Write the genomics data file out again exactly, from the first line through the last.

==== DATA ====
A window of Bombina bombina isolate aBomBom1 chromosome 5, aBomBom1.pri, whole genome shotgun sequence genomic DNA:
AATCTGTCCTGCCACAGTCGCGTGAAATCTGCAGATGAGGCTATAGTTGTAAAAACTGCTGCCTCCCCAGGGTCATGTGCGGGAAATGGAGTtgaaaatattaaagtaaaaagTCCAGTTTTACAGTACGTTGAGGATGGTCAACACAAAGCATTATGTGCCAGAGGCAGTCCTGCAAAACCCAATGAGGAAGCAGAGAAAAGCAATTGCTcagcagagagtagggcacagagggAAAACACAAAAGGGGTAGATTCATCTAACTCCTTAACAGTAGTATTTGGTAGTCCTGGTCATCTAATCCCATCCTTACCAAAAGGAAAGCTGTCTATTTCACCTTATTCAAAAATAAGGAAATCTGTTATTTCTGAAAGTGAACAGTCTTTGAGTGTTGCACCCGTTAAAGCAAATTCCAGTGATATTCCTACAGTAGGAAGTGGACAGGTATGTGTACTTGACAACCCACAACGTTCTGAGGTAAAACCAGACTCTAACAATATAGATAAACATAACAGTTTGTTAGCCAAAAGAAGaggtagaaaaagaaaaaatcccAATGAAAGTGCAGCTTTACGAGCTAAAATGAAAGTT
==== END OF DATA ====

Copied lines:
A window of Bombina bombina isolate aBomBom1 chromosome 5, aBomBom1.pri, whole genome shotgun sequence genomic DNA:
AATCTGTCCTGCCACAGTCGCGTGAAATCTGCAGATGAGGCTATAGTTGTAAAAACTGCTGCCTCCCCAGGGTCATGTGCGGGAAATGGAGTtgaaaatattaaagtaaaaagTCCAGTTTTACAGTACGTTGAGGATGGTCAACACAAAGCATTATGTGCCAGAGGCAGTCCTGCAAAACCCAATGAGGAAGCAGAGAAAAGCAATTGCTcagcagagagtagggcacagagggAAAACACAAAAGGGGTAGATTCATCTAACTCCTTAACAGTAGTATTTGGTAGTCCTGGTCATCTAATCCCATCCTTACCAAAAGGAAAGCTGTCTATTTCACCTTATTCAAAAATAAGGAAATCTGTTATTTCTGAAAGTGAACAGTCTTTGAGTGTTGCACCCGTTAAAGCAAATTCCAGTGATATTCCTACAGTAGGAAGTGGACAGGTATGTGTACTTGACAACCCACAACGTTCTGAGGTAAAACCAGACTCTAACAATATAGATAAACATAACAGTTTGTTAGCCAAAAGAAGaggtagaaaaagaaaaaatcccAATGAAAGTGCAGCTTTACGAGCTAAAATGAAAGTT